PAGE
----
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Youth Olympic Games athletes urged to focus on education

By Sun Xiaochen in Nanjing | China Daily | Updated: 2014-08-15 08:20

Youth Olympic Games athletes urged to focus on education

An athlete practices diving at the Nanjing Olympic Sports Center on Thursday ahead of the second summer Youth Olympic Games. Wei Xiaohao / China Daily

By offering opportunities to share experience and learn skills, the education programs at the Youth Olympic Games in Nanjing, Jiangsu province, are meant to inspire athletes to explore more possibilities in life beyond sports.

Although winning medals allows the young athletes to shine in major sporting events, receiving a good education will guarantee them a smooth transition from athletic highs to post-sports success, said officials and young Olympians at the Nanjing Youth Olympic Games.

Inspired by the Youth Olympic Games' spirit of sharing and learning, the International Olympic Committee and Nanjing organizing committee are highlighting educational programs that will be provided during the event to motivate young athletes to develop skills and interests other than sports from an early age.

"At the Youth Olympic Games, we want the athletes to follow what we bring to them in the educational realm," Gilbert Felli, IOC executive director, said after the Youth Olympic Village opening ceremony on Tuesday.

"We believe that the career of an athlete is important, so they should have all the necessary information to perform well. We also know that, at this age, there are a lot of dropouts.

"A lot of athletes stop their (athletic) careers for different reasons, but it's important for them to know there are other things in life. Even if you can't be a top athlete, everything is not finished. You can still be a judge, a coach or a referee."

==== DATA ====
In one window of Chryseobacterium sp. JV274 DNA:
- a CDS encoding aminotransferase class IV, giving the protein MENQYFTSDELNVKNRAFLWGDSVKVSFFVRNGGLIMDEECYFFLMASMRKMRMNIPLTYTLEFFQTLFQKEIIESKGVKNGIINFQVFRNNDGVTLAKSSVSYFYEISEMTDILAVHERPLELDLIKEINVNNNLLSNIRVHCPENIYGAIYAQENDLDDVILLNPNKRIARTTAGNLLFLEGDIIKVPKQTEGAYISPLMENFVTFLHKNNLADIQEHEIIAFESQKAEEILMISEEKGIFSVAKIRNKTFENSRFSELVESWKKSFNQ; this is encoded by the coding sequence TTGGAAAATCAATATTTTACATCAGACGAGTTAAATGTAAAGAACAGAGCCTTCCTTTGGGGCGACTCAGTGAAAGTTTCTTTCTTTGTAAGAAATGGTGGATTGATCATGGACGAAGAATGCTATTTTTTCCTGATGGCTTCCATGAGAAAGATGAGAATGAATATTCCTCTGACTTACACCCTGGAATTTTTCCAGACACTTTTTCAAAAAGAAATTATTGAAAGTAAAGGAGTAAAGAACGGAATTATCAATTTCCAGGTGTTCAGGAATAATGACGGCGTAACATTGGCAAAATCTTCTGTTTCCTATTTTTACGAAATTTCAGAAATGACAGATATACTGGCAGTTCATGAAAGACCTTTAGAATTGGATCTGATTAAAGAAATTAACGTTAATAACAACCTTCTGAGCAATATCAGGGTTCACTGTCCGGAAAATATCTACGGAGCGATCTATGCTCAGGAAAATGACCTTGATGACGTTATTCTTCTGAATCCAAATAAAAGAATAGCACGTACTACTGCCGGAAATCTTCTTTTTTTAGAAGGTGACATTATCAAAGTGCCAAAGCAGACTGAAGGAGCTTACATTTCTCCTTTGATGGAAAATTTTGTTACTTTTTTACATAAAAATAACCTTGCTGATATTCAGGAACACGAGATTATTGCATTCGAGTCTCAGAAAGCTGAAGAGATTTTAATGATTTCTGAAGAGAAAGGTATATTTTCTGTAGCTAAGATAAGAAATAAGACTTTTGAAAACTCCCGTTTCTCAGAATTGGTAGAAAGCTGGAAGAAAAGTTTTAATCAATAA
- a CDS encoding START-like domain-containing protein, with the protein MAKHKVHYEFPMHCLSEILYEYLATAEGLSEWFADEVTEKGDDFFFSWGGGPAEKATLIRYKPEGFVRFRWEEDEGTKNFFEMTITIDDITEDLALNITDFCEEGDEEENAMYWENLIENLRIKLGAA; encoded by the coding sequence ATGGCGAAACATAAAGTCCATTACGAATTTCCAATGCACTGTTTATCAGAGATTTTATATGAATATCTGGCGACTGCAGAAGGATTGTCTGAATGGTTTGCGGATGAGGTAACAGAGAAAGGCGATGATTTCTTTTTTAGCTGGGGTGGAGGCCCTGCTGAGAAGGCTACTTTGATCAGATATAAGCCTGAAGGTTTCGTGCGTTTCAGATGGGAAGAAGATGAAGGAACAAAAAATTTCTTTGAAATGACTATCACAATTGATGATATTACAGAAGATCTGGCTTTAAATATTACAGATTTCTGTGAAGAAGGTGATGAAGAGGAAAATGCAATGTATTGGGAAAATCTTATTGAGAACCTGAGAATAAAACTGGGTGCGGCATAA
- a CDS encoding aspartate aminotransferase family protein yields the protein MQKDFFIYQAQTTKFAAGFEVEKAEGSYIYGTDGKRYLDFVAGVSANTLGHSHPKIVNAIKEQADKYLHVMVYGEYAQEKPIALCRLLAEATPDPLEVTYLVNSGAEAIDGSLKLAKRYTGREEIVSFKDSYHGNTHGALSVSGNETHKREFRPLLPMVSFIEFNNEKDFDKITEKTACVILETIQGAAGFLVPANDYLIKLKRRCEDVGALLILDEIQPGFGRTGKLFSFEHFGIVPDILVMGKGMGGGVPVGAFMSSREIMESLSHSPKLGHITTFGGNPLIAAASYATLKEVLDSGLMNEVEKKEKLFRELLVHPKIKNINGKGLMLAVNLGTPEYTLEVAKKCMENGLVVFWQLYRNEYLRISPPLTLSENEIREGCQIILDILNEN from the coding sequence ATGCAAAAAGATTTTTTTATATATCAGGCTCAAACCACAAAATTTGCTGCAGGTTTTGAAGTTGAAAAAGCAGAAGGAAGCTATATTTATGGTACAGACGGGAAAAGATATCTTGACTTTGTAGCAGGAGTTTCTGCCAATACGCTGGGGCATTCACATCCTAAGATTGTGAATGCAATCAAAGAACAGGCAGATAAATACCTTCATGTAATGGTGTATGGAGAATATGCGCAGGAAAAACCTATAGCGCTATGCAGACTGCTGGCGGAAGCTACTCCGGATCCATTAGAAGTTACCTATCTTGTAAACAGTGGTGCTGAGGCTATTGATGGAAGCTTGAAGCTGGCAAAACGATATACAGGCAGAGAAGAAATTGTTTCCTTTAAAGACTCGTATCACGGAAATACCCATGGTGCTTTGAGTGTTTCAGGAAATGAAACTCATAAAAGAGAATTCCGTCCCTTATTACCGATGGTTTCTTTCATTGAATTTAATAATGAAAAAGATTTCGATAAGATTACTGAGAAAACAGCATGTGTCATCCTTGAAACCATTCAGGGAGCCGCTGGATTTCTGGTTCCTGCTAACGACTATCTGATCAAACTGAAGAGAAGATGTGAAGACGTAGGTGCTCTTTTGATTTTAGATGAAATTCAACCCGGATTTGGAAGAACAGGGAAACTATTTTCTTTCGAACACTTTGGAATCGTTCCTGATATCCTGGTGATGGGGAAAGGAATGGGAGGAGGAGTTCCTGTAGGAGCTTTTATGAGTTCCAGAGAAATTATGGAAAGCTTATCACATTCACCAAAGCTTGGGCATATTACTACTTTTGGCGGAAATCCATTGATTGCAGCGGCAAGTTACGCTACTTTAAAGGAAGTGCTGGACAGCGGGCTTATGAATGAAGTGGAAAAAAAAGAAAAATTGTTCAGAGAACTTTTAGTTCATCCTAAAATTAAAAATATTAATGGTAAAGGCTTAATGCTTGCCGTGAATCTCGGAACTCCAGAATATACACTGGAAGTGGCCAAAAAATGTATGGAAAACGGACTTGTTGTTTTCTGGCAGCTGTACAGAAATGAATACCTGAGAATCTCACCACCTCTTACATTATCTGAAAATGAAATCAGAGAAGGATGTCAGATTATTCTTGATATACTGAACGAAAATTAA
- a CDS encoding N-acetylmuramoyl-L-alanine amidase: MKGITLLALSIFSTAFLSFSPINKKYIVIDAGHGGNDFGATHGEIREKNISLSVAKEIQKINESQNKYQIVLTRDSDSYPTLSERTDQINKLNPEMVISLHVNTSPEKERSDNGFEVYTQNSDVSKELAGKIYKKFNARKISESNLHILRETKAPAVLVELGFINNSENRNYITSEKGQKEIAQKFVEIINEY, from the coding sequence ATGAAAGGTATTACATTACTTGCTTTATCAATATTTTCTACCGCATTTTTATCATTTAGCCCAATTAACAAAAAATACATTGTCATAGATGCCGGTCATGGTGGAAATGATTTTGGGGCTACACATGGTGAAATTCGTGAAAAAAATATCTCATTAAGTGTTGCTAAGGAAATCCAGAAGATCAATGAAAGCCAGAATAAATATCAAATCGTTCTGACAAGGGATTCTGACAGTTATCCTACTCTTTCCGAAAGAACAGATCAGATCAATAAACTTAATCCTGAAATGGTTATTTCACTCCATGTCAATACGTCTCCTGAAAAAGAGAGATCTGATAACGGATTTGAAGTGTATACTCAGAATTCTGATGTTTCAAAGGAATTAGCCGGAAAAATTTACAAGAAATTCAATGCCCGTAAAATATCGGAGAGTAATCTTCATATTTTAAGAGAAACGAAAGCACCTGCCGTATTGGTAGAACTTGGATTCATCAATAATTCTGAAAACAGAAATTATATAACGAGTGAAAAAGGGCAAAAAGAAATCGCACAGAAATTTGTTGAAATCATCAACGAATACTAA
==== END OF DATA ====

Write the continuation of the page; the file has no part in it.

According to the Nanjing Youth Olympic Games Organizing Committee, the Culture and Education Program will include 20 types of activities based on such themes as skills development, healthy lifestyle, social responsibility and expression.

Many of the activities are designed to help athletes unleash their nonathletic potential. For example, at the Chats with Champions corner, young athletes have the opportunity to talk with senior Olympians about their post-sports endeavors.

At the Healthy Cooking Workshop, athletes will be offered training in cooking and nutrition, while the Athlete Career Program booth will provide time-management skills and guidance on how to balance studies and training.

Jiao Yong, director of the organizing committee's Culture and Education Program, was confident that the activities will teach athletes about leadership and social skills, which will offer benefits for the rest of the young athletes' lives.

To guarantee enough time for athletes to take part in culture and education activities, the IOC is requiring single-sport federations to take two days off on their event schedules and has asked athletes to stay in Nanjing until the end of the games.

Qin Jinjing, an 18-year-old Chinese badminton player, hailed the Youth Olympic Games as a classroom for learning and making friends.

"The atmosphere here is more fun and relaxed than other major events," she said. "We have time to explore what is offered in the village and socialize with teenagers from other countries."


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